I'm glad others are taking up this issue. In July I posted a bit of a rant about the Canadian cities' "open data" license that wasn't: It's not Open Data, so stop calling it that... that some in the Canadian city Open Data community identified me as a pooh-pooh'er of the wonderful things the cities were doing. I tried to explain what the problems were in August What is Open Gov Data? The Sunlight Foundation: Ten Principles for Opening Up Government Information. Then, in November, after Tim Berners-Lee announced his five star system for open government data I repeated the incorrect conflation of publicly available data and Open Data, Canadian "Open Data" Cities: 'No stars' in Tim Berners-Lee Five Star Rating for Open Government Data.

We need to work to get this fixed. It de-values the Open Data movement, but more importantly by not being Open Data, it allows politicians and technocrats to legally block access for applications, companies and people they do not like. If it is not Open, then it is not transparent.

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David Pidsley

Excellent post Mel.

Your explanation is very clear and helpful, thanks.

I work on linked communities and open data and am currently in correspondence with the Charity Commission about the Open Government Licence.

The Charity Commission registers and regulates charities in England and Wales. They offer advice and provide services and guidance to help charities run as effectively as possible. They keep the online Register of Charities, which provides information about each of the thousands of registered charities in England and Wales.

All the charity data is publicly available (see this example on the Commission's website) but not all publicly available charity data is Open.

In fact, I am not sure if it gets 1-star by Tim Berners-Lee's suggested 5-star deployment scheme for Linked Open Data: you can see their Copyright notice, disclaimer and privacy statement on their website footer.

Looking forward to reading more from your blog soon.

Kindest regards,

David Pidsley
@davidpidsley

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Jacob

Really like this post: nice definition and explanation why a definition is important. Great picture to explain your definition: a good visualization shows explains more than a thousand words. Unluckily the size of the bubbles doesn't yet represent reality: but the size of the green open data bublle is growing!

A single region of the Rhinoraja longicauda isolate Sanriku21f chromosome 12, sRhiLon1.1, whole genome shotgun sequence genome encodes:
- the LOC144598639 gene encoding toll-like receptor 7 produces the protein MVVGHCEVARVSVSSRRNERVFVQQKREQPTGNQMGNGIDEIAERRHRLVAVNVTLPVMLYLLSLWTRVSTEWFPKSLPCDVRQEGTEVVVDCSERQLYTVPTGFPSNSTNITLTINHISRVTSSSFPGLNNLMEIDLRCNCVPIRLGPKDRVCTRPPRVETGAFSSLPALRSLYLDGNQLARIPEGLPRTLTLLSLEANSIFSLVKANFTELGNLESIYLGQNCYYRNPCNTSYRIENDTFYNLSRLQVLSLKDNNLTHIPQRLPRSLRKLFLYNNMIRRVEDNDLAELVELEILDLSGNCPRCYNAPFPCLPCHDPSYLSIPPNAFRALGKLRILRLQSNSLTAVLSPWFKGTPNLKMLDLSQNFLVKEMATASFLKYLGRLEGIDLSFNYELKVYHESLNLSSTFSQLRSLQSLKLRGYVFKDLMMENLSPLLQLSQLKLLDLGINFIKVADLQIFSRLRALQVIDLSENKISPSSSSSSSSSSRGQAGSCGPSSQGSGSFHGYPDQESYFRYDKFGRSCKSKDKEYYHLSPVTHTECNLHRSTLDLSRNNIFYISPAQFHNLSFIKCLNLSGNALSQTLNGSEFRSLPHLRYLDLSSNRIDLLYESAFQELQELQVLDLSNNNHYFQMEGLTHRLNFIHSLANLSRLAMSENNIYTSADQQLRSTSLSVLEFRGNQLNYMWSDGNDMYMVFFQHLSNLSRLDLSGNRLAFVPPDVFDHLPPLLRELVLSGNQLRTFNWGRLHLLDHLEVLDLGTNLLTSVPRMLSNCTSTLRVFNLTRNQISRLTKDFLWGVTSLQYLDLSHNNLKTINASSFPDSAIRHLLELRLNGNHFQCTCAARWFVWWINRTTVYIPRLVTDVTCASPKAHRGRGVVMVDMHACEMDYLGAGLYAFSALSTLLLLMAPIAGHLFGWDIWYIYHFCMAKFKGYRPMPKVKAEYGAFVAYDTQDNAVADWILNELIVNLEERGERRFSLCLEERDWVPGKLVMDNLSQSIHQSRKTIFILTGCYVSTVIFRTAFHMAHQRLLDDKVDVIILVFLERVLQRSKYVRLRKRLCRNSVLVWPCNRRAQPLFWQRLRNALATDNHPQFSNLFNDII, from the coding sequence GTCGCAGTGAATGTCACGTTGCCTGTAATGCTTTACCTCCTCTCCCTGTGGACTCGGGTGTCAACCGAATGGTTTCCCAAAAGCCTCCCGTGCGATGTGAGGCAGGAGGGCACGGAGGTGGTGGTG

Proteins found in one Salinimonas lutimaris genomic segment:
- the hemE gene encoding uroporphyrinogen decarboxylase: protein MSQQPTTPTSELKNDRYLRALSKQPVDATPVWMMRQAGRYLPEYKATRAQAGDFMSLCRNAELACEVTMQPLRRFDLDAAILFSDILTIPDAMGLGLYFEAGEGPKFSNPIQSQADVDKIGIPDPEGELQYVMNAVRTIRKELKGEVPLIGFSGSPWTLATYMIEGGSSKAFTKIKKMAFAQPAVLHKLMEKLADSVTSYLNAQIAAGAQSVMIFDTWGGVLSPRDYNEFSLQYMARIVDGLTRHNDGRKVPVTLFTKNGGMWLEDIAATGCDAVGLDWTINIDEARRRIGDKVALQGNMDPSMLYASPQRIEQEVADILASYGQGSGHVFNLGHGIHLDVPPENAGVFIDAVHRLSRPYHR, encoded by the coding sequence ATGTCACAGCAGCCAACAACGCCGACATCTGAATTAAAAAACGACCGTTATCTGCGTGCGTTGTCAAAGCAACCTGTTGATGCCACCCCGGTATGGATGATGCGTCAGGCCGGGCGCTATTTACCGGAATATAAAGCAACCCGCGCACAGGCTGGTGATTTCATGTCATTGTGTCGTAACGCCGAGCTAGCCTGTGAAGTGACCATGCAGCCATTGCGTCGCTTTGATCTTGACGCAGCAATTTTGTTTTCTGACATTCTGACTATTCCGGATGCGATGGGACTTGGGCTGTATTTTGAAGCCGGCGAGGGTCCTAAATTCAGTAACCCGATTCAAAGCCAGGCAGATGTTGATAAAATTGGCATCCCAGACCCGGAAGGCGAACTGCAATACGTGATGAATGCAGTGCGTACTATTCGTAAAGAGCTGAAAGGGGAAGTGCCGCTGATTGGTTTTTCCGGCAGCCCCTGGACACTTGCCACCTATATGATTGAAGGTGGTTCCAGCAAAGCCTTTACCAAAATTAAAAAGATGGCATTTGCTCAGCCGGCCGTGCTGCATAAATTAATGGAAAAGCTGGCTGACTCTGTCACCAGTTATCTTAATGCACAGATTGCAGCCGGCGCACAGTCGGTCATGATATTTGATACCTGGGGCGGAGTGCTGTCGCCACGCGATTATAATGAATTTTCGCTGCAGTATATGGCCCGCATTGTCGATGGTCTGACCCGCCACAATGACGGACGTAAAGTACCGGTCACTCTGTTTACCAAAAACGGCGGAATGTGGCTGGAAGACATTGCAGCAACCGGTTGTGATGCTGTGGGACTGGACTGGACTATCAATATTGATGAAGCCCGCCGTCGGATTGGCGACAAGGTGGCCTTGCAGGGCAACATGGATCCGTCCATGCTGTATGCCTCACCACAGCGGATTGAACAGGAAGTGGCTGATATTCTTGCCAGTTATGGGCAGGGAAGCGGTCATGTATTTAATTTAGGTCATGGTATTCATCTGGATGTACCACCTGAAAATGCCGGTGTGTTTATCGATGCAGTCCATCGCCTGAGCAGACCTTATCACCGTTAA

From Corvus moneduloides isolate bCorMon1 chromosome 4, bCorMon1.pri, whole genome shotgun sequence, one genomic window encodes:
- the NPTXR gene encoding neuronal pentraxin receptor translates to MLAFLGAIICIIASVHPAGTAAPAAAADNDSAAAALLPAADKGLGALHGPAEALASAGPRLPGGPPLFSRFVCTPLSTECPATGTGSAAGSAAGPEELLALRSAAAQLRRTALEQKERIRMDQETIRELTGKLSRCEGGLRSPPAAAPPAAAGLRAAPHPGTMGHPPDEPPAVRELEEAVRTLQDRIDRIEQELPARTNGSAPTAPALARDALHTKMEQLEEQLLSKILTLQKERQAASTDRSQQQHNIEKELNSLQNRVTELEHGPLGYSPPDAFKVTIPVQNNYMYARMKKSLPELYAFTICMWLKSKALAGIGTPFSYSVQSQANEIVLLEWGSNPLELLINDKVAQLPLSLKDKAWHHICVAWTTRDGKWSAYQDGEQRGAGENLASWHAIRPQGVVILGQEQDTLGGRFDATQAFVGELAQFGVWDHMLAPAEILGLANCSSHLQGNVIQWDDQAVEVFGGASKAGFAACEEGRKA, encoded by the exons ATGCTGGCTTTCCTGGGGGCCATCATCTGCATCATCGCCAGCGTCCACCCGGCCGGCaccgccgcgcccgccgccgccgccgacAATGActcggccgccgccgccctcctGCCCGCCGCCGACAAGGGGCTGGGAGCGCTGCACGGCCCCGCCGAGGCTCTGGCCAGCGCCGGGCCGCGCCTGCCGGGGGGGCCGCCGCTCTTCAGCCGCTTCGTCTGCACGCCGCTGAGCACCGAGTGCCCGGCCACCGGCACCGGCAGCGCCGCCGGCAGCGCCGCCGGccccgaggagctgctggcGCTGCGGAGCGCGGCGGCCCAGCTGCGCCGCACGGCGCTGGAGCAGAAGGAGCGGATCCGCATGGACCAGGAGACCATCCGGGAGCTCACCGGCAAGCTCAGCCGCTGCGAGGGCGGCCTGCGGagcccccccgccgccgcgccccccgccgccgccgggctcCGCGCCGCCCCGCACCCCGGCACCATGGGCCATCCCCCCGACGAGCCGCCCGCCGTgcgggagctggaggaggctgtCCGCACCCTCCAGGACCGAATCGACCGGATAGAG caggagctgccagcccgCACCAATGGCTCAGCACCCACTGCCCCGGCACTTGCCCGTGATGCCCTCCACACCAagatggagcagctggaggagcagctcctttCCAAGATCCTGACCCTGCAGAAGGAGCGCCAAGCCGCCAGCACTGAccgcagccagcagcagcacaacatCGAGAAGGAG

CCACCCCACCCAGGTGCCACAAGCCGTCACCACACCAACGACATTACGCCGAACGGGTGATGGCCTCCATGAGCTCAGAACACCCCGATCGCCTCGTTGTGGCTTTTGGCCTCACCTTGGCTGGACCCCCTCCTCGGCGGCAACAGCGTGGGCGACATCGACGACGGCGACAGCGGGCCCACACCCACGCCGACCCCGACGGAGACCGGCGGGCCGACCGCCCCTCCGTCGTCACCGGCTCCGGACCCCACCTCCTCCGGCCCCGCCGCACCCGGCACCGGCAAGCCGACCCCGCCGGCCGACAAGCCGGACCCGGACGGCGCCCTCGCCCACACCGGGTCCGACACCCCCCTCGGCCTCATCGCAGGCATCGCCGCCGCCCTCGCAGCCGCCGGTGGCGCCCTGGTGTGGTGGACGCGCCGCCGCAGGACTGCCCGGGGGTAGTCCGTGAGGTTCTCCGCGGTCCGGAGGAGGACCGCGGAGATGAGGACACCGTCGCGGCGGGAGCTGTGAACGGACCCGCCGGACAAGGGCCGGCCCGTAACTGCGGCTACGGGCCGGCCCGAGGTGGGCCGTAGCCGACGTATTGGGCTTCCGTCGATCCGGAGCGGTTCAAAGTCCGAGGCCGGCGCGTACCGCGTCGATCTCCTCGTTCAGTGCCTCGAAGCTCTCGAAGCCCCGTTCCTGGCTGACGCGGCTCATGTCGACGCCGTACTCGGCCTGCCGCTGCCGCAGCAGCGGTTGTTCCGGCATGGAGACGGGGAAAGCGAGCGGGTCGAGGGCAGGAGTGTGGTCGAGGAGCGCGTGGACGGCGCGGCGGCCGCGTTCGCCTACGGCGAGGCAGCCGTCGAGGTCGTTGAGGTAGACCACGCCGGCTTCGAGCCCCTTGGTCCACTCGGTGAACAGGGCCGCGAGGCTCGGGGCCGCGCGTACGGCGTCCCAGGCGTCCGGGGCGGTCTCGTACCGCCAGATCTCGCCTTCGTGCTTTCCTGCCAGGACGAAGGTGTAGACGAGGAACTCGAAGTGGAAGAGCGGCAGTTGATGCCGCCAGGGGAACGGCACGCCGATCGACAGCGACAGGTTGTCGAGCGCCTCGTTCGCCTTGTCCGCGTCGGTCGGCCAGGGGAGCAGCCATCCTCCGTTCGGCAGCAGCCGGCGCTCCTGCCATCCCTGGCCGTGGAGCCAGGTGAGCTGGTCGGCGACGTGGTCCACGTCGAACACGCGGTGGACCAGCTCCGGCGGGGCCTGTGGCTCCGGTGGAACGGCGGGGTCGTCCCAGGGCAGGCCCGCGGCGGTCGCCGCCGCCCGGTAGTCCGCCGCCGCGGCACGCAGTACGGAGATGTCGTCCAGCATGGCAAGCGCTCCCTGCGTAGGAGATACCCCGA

I like to to stimulate the use of open data in order to create and share insights. Regarding your definition I got two remarks. What is your opinion?

Open data is not limited to government data: business can profit from the open data concept as well. And in many countries government has shifted tasks from government to (semi) private companies. So where is the difference?
Open data means free to access, but doesn’t always mean easy to access format: the use of open data just started. As a consequence much open data is (unintentionally) published in hard to reuse format (e.g. data table in pdf instead of csv). Developers should take the challenge to re-use the data anyway, in order to boost the use and proof the power of open data. But of course I encourage all efforts to make open data easy to access!

Keep on the great work!
Jacob Houtman

Remark: read my full comment the site http://DataAlchemist.com

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melanie
Open Source Evangelist

Hi Jacob,

I agree with you, and I did not mean to give the impression that only governments can have "open data." It's just that I focused on the government context because this is the government channel for opensource.com. Any entity, including a business, could release their data in an open fashion.

The term "open data," to me, simply means that data is released to the public without IP restrictions that would prevent use, copying, redistribution, etc. Anyone can open up their data.

I agree with you that even "open data" is sometimes released in a hard-to-access format. I don't think that would prevent it from being described as open, but as a practical matter, it's still a pain. I also would advocate for data being released in open, machine readable/searchable formats.

btw, here's a great interview with Tim Berners-Lee on this topic:
http://www.huffingtonpost.com/alexander-howard/tim-bernerslee-on-wikilea...

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Nik Garkusha

This captures really well the definitions and what open data means in the context of data sharing & re-use.

Would be really great to re-emphasize the Open Gov aspect of the Open Government Data, and that Open Data does not necessarily equal Open Gov Data (i.e. it could be data freely shared by a commercial organization), just like the primary focus of your article that all Gov Data does not mean Open Data. Only the Open Gov Data addresses both the "open" and "gov" attributes of this data. A Venn diagram to illustrate: http://www.port25.ca/?page_id=866

Thanks!

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Melanie Chernoff | As Public Policy Manager for Red Hat, Inc., Melanie monitors, evaluates, and works to influence U.S. and international legislation and government regulations affecting open source technologies and open standards. She also serves as chair of the company's Corporate Citizenship committee, coordinating Red Hat's charitable activities.